In the US, urban planners talk about the 'redevelopment' of a neighborhood. In the UK, 'regeneration' is heard more often. What is the difference, from both the planner and the resident perspective? Are they both synonyms for 'gentrification'? Angell Town , a UK 'estate' in Brixton — it would be called a 'public housing project' by Americans — provides a good example of how these questions are answered in practice. read more »
Unscrupulous landlords are forcing poorer tenants out of their London homes, freeing them up to rent out to visitors to the Olympics this summer, according to the housing charity Shelter. At the same time, the government’s cap on rent subsidies (Housing Benefits) for those out of work or on low incomes threaten to force less well-off tenants out of the capital. Newham Mayor Sir Robin Wales says that they will have to move people as far afield as Stoke-on-Trent if they are to meet their obligations to house the homeless. read more »
The UK Government’s Department for Communities and Local Government (DCLG) announced that there were only 127,780 new housing completions last year in Britain. British house building activity is down to levels of after the First World War, when reliable industrial records began, and still falling. In 1921 the British population was nearly back up to 43 million following the slaughter of the First World War. In 2011 the population of England, Wales, and Scotland is approaching 61 million people. By 2031 the British population is expected to be closer to 70 million. read more »
Britain’s public sector workers came out on a one day strike last week over government plans to raid their pension funds. Government ministers did the rounds of television studios denouncing the strikers as mindless militants. Both sides are echoing the class struggles of the Thatcher-era, but the truth is that it’s not the 1980s. read more »
Conventional wisdom dictates that keeping transit fares as low as possible will promote high ridership levels. That isn't entirely incorrect. Holding all else constant, raising fares would have a negative impact on ridership. But allowing the market to set transit fares, when coupled with a number of key reforms could actually increase transit ridership, even if prices increase. In order to implement these reforms, we would need to purge from our minds the idea that public transit is a welfare service that ought to be virtually free in order to accommodate the poor. read more »
The riots that hit London and other English cities last week have the potential to spread beyond the British Isles. Class rage isn’t unique to England; in fact, it represents part of a growing global class chasm that threatens to undermine capitalism itself. read more »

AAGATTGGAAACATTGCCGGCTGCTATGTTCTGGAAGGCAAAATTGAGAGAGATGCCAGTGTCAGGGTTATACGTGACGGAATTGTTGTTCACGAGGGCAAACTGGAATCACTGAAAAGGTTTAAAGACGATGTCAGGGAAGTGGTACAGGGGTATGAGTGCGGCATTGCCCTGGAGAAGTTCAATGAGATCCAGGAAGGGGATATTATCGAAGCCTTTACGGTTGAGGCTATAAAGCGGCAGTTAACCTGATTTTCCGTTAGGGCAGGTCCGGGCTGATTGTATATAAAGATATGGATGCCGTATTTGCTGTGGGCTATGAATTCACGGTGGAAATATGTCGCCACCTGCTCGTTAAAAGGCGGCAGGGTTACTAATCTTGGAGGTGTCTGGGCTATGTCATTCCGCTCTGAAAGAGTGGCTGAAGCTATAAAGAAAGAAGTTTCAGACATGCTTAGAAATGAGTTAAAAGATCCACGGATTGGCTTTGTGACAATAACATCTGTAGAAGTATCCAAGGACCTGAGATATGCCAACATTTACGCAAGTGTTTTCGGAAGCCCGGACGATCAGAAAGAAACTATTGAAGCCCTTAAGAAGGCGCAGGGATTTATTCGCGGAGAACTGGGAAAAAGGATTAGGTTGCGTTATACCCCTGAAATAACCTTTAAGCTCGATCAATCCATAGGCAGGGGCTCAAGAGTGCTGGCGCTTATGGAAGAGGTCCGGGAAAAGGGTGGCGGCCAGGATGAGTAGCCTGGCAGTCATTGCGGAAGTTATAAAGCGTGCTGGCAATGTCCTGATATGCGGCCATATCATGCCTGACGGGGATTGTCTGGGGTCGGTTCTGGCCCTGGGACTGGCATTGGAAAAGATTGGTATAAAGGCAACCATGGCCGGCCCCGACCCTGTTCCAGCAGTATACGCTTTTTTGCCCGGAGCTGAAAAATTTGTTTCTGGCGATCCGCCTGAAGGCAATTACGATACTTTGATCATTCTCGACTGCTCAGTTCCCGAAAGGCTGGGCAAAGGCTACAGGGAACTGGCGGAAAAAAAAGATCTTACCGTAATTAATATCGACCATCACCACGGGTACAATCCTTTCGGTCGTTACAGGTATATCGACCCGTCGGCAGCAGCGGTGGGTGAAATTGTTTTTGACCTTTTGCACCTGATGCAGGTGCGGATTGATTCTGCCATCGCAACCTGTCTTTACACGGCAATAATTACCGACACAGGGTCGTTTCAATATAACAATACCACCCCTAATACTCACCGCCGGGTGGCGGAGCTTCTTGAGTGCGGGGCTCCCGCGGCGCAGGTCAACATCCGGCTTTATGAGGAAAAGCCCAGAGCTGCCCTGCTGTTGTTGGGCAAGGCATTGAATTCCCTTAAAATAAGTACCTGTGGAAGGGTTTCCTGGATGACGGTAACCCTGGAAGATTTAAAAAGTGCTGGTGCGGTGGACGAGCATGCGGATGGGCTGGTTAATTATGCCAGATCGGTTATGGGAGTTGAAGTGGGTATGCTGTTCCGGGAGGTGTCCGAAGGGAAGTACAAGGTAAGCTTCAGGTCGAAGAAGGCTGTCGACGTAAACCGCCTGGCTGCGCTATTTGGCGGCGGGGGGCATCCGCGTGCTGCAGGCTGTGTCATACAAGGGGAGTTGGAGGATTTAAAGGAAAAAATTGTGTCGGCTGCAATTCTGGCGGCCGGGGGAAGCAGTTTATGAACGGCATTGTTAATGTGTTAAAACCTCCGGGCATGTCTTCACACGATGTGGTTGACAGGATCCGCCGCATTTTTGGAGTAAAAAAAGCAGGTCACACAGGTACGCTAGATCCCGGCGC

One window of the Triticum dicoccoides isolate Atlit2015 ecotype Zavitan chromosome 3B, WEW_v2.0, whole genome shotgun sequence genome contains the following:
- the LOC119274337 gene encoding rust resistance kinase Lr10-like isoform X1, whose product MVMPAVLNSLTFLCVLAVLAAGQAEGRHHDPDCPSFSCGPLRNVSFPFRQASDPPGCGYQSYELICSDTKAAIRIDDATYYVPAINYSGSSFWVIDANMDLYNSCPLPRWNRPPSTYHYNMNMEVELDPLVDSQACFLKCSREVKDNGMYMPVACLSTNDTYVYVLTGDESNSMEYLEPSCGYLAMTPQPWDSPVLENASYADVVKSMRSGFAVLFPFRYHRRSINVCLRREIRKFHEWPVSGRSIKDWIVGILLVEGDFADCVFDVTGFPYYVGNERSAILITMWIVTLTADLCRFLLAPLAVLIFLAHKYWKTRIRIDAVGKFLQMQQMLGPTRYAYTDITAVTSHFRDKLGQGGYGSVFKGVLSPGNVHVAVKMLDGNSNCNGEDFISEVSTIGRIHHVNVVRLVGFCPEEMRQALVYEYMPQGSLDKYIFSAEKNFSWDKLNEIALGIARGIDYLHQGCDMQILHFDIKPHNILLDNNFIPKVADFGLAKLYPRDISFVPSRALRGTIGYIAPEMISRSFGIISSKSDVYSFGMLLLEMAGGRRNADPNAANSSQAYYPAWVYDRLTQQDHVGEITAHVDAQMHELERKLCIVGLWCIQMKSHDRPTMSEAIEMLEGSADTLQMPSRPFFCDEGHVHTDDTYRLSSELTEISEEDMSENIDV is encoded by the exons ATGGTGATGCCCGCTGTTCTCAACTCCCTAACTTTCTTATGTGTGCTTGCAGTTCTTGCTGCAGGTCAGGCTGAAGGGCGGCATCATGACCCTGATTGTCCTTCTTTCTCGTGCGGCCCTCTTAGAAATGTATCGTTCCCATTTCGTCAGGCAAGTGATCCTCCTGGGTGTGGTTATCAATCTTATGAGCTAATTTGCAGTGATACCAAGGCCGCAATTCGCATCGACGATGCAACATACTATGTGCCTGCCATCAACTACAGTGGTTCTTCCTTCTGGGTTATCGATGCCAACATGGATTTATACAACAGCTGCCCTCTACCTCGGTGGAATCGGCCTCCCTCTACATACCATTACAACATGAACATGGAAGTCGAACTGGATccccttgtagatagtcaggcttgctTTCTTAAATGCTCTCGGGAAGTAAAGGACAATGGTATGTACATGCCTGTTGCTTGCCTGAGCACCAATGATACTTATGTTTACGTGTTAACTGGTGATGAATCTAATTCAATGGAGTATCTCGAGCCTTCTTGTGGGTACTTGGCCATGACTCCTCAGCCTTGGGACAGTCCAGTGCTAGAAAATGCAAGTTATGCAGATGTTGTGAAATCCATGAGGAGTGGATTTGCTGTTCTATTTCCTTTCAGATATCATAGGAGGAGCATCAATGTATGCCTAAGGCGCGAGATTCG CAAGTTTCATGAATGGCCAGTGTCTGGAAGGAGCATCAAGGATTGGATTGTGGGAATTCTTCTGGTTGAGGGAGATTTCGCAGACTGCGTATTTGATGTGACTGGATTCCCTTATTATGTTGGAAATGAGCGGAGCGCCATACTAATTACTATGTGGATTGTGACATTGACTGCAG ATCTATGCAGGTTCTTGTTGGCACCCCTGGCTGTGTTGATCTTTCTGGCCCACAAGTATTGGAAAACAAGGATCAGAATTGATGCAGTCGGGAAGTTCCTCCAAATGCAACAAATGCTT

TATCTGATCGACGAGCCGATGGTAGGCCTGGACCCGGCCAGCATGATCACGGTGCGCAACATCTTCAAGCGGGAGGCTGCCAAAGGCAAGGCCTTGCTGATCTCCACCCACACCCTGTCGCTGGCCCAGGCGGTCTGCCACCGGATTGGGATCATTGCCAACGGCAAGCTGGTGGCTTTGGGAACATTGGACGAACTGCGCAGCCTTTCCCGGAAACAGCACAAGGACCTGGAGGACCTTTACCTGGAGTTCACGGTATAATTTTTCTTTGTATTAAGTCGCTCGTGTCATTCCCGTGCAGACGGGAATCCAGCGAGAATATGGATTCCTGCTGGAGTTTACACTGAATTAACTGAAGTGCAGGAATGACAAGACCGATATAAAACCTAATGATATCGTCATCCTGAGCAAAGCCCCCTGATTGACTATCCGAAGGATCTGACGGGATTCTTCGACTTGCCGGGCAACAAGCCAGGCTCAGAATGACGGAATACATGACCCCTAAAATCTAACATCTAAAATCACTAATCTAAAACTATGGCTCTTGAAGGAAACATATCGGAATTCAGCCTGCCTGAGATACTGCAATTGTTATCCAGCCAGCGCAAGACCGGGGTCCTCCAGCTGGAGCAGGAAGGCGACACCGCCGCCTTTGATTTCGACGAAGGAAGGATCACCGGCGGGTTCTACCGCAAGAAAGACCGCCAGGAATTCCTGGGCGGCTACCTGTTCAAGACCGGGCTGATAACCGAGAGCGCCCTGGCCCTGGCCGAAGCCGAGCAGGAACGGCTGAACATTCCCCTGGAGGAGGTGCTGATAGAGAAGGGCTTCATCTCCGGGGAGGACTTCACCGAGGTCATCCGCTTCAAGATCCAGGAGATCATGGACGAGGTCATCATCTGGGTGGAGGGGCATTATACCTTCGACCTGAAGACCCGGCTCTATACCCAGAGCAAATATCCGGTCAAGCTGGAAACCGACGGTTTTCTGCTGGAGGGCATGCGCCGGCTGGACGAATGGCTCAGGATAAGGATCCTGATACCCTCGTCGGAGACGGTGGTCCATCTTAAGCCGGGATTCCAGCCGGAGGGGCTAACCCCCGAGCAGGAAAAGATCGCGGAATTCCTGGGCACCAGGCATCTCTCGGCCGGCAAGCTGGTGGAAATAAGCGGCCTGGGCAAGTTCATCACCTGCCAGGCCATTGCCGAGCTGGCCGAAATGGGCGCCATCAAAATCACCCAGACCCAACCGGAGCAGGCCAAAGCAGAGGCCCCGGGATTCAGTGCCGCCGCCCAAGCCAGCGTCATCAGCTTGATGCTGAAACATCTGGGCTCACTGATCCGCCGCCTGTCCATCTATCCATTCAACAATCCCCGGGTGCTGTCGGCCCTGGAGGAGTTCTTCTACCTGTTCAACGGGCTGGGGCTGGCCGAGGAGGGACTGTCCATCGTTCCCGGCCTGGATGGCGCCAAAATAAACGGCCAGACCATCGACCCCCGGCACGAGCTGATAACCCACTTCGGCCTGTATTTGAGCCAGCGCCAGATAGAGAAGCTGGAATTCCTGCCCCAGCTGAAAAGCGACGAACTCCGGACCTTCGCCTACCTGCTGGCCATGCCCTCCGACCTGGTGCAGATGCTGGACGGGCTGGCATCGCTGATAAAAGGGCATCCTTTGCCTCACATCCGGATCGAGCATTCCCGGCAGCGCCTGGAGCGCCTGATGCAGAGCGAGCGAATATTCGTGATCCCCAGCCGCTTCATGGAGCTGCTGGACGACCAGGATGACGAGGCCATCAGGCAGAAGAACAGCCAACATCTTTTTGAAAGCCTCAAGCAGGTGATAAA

Suggestions that we can grow the Auckland, NZ economy by encouraging business into the central business district (CBD) in the interests of innovation do not reflect the weight of experience. Sure, higher order professions have tended to concentrate there, and become relatively more important as manufacturing, retailing, and distribution have decamped. And in Auckland, at least, tertiary education has become a major player in the CBD. University employment has boosted the scientific as well as education sector. read more »
A high speed rail battle is brewing in Great Britain, not unlike the controversies that have lit up the political switchboard in the United States over the past six months.
The Department for Transport has announced a plan to build a "Y" shaped high speed rail route that would connect Leeds and Manchester, to Birmingham, with a shared line on to London and London's Heathrow Airport. read more »
British house construction has remained at a low level for a decade. Total new house and flat completions for all tenures last year were 113,670 for England, 17,470 for Scotland, and 6,170 for Wales. Excluding Northern Ireland that is 137,310 for Britain. Under 140,000 homes a year is low for a nation of 60 million.
We are nearly at the lowest level of housing production since reliable records began in the 1920s. (Note 1) read more »
Throughout much of history, cities have served as incubators for upward mobility. A great city, wrote René Descartes in the 17th century, was “an inventory of the possible,” a place where people could lift their families out of poverty and create new futures. In his time, Amsterdam was that city, not just for ambitious Dutch peasants and artisans but for people from all over Europe. Today, many of the world’s largest cities, in both the developed and the developing world, are failing to serve this aspirational function. read more »